NEW YORK--Having waited in line for seven hours to see "The Producers," and having waited a comparable amount of time to see Meryl Streep in "The Seagull" this past weekend, I sometimes cause my friends and family to suspect that I enjoy the theater.
But the truth of the matter is I just like the lines. Meeting people online is passé--in the new millennium we will all meet people in line. I may work on the Web, but in my private life I'm a people-in-person person.
Hewlett-Packard executives are people people, and once touted a people-first ethic supposed to value employees more than any other asset. The sharp slowdown in the tech sector hasn't nullified the vaunted "HP way," but it has employees suspecting they're worth less than they once were.
Two-thirds less, to be precise.
According to Skinformants, the 6,000 HP workers who got pink slips during the most recent round of layoffs received severance packages worth approximately one-third of those offered to employees laid off in a downsizing campaign announced in January.
Skinsiders say the newest alums of CEO Carly Fiorina's ax--who begin packing their office belongings this week--are also bound to a clause forbidding them from doing contract work for HP for a year. That's twice as long as the six-month waiting period imposed on workers who were knifed in the winter.
Some RealGood news
RealNames, the Network Solutions wannabe that has known its share of woe, flat-out denied rumors circulating on various dot-com deadpools of the sale of the company to VeriSign for "pennies on the dollar" and the imminent departure of its COO.
"She assures me it isn't true," said CEO Keith Teare of COO Terri Holbrooke, with whom he'd just hung up when the Rumor Mill called. "And the broader rumor about VeriSign is total, total (b.s.). Maybe the scoop is that F***edCompany.com is losing its edge. Maybe someone should give them a taste of their own medicine."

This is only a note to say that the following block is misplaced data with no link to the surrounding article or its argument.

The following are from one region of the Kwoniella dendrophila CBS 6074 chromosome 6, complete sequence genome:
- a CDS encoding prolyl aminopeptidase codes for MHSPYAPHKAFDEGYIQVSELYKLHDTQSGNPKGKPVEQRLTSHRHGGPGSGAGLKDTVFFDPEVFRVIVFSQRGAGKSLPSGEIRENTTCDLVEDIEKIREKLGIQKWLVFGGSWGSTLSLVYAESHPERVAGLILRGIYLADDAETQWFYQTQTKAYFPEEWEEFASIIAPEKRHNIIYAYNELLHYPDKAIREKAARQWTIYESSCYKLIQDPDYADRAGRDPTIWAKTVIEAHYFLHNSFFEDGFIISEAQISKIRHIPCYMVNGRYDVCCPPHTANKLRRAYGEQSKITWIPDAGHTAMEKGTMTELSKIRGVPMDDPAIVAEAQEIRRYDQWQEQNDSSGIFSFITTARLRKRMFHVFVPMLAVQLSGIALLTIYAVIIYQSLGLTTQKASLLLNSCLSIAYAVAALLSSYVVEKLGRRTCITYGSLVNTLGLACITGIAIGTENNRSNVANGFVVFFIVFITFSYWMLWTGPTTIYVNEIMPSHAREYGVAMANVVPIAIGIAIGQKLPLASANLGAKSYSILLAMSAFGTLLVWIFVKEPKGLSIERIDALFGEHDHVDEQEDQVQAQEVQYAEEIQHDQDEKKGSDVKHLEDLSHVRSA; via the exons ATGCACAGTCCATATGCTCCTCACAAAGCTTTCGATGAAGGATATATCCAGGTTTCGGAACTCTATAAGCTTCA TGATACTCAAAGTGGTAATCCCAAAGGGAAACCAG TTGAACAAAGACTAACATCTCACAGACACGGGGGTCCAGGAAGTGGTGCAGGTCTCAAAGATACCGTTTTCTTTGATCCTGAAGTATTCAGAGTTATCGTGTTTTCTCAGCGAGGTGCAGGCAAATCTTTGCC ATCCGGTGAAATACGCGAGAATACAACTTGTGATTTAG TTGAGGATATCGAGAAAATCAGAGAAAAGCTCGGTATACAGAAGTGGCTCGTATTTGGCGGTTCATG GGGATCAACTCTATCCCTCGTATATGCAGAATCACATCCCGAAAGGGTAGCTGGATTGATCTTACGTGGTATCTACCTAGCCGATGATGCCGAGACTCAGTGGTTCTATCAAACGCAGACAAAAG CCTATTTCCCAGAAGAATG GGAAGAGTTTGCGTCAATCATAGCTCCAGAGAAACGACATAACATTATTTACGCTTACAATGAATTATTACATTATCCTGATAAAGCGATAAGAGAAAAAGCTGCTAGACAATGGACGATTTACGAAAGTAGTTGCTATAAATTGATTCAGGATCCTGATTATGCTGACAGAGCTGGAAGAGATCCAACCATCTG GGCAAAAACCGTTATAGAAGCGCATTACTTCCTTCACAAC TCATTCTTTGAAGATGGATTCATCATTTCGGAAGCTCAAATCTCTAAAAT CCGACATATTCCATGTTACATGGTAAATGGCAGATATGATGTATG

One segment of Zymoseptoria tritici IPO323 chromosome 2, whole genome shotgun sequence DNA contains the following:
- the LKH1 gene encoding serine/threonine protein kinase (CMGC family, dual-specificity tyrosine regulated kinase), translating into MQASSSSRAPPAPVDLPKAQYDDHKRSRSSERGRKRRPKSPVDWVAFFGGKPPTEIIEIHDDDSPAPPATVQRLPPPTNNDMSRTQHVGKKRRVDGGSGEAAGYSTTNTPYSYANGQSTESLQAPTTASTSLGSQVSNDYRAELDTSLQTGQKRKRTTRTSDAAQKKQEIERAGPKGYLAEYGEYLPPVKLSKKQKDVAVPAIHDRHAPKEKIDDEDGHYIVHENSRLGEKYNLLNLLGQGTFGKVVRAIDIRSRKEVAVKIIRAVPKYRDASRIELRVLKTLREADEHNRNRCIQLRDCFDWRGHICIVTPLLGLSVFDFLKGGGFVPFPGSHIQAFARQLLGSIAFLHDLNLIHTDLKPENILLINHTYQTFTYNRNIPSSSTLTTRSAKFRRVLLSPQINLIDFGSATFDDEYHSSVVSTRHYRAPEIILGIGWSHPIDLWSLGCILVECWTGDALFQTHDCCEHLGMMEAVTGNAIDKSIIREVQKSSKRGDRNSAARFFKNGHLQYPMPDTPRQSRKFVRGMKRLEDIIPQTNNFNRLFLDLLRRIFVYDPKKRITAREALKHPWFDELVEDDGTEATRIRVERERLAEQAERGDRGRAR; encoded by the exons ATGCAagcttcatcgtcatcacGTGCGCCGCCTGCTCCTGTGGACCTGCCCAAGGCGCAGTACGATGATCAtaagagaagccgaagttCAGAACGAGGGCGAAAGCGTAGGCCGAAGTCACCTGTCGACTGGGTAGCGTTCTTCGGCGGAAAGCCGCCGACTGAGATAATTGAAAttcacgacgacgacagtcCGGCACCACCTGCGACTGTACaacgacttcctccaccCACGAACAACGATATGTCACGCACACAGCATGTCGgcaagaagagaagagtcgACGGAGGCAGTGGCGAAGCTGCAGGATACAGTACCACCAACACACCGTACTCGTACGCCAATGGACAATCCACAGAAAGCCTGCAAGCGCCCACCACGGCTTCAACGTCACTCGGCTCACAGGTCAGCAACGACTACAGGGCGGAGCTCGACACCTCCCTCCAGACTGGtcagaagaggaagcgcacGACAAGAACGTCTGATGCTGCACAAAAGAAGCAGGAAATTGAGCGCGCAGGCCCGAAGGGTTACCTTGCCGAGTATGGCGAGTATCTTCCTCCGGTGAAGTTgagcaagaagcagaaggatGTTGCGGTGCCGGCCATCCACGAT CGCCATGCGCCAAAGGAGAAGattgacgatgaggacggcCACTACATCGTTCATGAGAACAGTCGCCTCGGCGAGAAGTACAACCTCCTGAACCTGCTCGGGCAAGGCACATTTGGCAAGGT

AOL on dragon trademark defensive
The Rumor Mill's keen interest in trademark spats was piqued this week by the lovers' quarrel between AOL Time Warner and open-source toolmaker ActiveState, a close partner with the AOL-backed Mozilla.org.
The trouble arose when AOL unit Netscape, whose "Mozilla" and "Gecko" marks amply demonstrate its fondness for lizards large and small, code-named its up-and-coming browser project Komodo. That particular reptile happens to be an ActiveState trademark.
"We had a healthy discussion with some of the Netscape people," said ActiveState CEO Dick Hardt. "They don't have a Komodo product. So we said, 'Quit talking about it, because you're confusing people.' The people we're working with at the Mozilla group are unhappy that the mother ship is doing this. We talked to them more than a year ago."
A Netscape representative said ActiveState's Komodo didn't have a claw to stand on.
"We are only using Komodo as a code name," said the Netscape rep. "Since trademarks are symbols and/or words that are used in interstate commerce, internal code names are not considered trademark usage, and therefore, there would be no trademark infringement." Don't be a snake. Send me your rumors.